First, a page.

A Cancelled Visa & a Lesson in Stillness


I knew it was coming; it was simply a matter of time. Ever since I walked out of my job at the end of January I’ve been in a state of flux, unable to work; not yet in a position to apply for defacto with my boyfriend – on a 457 visa; yet one that was no longer valid. What began as a trip to Bali to figure out my next move, ended up evolving into a new life here of sorts – albeit a temporary one that affords me a bit of financial breathing space that living in Sydney wouldn’t.

It came when I was least expecting it. Following a recent midday meditation that helped heal some inner wounds, I’ve been slowly but surely finding a sense of peace and comfort in among the uncertainties of life. I was in Canggu, and had spent a lazy afternoon reading under shaded palm trees prior to a massage when I quickly checked my emails. There it was. A notification informing me that my 457 visa had been cancelled with immediate effect. While usually a twenty-eight day notice period is given, due to my having left Australia in March not a single day’s grace was granted.

Alone and scared – themes that have been common during my time in Bali – I felt utterly helpless. I spent much of the subsequent massage in tears – of fear, uncertainty and overwhelming regret – of what, I don’t know, but the feeling was palpable.

The evening passed in a blur of strained smiles and forced conversation during dinner, while my mind tried to make sense of the day’s events. I escaped to the sanctuary of my room to attempt to meditate below the night’s full moon, praying for guidance, inner peace and a positive outcome. I drifted off into an almost entirely sleepless slumber before waking at 2am awash with a nervous energy that simply wouldn’t settle.

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Morning came, its arrival an achingly slow one – and with it  a downpour and looming grey skies that perfectly reflected my mood, and brought back memories of learning about pathetic fallacy as a student with an appetite for literature and the words that lay therein.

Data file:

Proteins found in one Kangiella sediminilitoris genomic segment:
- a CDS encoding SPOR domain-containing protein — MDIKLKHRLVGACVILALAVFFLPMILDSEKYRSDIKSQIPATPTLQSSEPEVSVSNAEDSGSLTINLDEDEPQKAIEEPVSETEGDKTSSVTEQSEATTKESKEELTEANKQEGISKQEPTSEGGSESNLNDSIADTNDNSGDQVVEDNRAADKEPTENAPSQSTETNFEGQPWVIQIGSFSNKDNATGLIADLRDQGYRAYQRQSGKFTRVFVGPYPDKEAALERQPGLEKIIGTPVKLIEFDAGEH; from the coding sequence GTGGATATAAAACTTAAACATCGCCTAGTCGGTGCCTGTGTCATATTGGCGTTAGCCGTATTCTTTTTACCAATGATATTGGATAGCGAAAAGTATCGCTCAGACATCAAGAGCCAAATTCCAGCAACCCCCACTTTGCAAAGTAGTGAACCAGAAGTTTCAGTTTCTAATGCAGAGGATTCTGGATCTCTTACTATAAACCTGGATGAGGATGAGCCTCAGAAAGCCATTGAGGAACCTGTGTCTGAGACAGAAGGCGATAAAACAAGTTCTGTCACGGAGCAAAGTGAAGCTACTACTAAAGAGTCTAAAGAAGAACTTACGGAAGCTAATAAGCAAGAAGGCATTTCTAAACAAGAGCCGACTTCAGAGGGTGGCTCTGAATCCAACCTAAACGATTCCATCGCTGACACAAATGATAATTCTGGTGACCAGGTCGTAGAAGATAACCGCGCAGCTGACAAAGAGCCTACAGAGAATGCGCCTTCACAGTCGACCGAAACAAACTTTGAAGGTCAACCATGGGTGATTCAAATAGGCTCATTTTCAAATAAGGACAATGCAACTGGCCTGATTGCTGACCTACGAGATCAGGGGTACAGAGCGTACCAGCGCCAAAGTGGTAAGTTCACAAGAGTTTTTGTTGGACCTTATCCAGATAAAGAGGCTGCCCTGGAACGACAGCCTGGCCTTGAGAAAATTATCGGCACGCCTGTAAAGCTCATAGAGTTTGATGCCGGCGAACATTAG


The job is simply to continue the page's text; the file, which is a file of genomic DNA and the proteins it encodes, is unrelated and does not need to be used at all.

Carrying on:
The rain continued as I headed out to yoga, overwhelmed, fatigued and dazed. I hadn’t checked the studio’s time table prior to the 7am class, and had presumed the class would be Hatha Yoga; instead I was greeted with a sunrise Pranayama meditation; my least favourite type of practice. Much of the meditation was spent in stillness and silence, and while my body ached to move, to concentrate on something – anything – other than my thoughts, I had little choice but to sit in contemplation for the best part of the hour.

And so: a lesson in silence and stillness that, understandably, got me thinking. I covet quick fixes. We all do; a one off workout that produces abs of steel; a life-changing book whose content will change your way of thinking; a solo meditation session that will impact your mindset for good. All of these are misconceptions; in the same way that a honed body takes months – if not years – of training – so too does a wise and peaceful mind. The mediation class – while it was the thing I wanted least at that moment in time – was probably the thing I needed the most. I left it no wiser, no more certain of my future or the wheres, whys and hows. I did, however clear the chatter from my mind and left with an element of peace – albeit a small one.

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18 comments on “A Cancelled Visa & a Lesson in Stillness”

  1. Beautifully written Lucy. It’s these moments that often spark magic. Stay the course and trust that gut of yours and remember no matter where you are, someone is thinking of you and sending you love. X

  2. Try to reflect on the fact that it’s just the door closing on a horribly tense time in your life. Now you can wait for another to open. And it will. You have a place to wait with me if you still need to avoid the expense of Sydney once you’re back. Courage, my lovely.

    1. Funnily enough I had a Tarot card reading this afternoon which really spoke to everything that had happened, and one thing he said was that I had no fear and a great deal of courage which was nice to hear as it often feels the opposite. Next step is to apply for the tourist visa and hope it gets approved! xx

    1. Very true Naomi – I know I’ll look back on this in time and see it as a great learning curve xx

  3. What a beautifully written post. I truly enjoyed reading this. I hope that you have more answers than questions very soon about your future. I know that can be terribly frustrating, but you should be very proud of yourself for being able to find peace in a very stressful situation. I am a new convert to yoga and meditation, so I have a very long way to go, but I can already see the good they are doing for my usually very anxious mind.

    1. Hi Sarah, thanks for your lovely comment – meditation is definitely something I want to get more into as it’s something I struggle with! xx

  4. What a powerful post and such a difficult thing to endure. Life is so uncertain and so unfatjomable at times. Thank you for your candid posts because I so relate. I often times have no idea what I am going to do ne t in life, but somehow, it always turns out okay. Thank you!!

  5. You handled the situation with such grace and this was so beautifully written. I hope the future holds great things for you!

    1. Thank-you so much Sara! I should have an update soon on whether I can return on a tourist visa so am keeping my fingers crossed that it all works out xx

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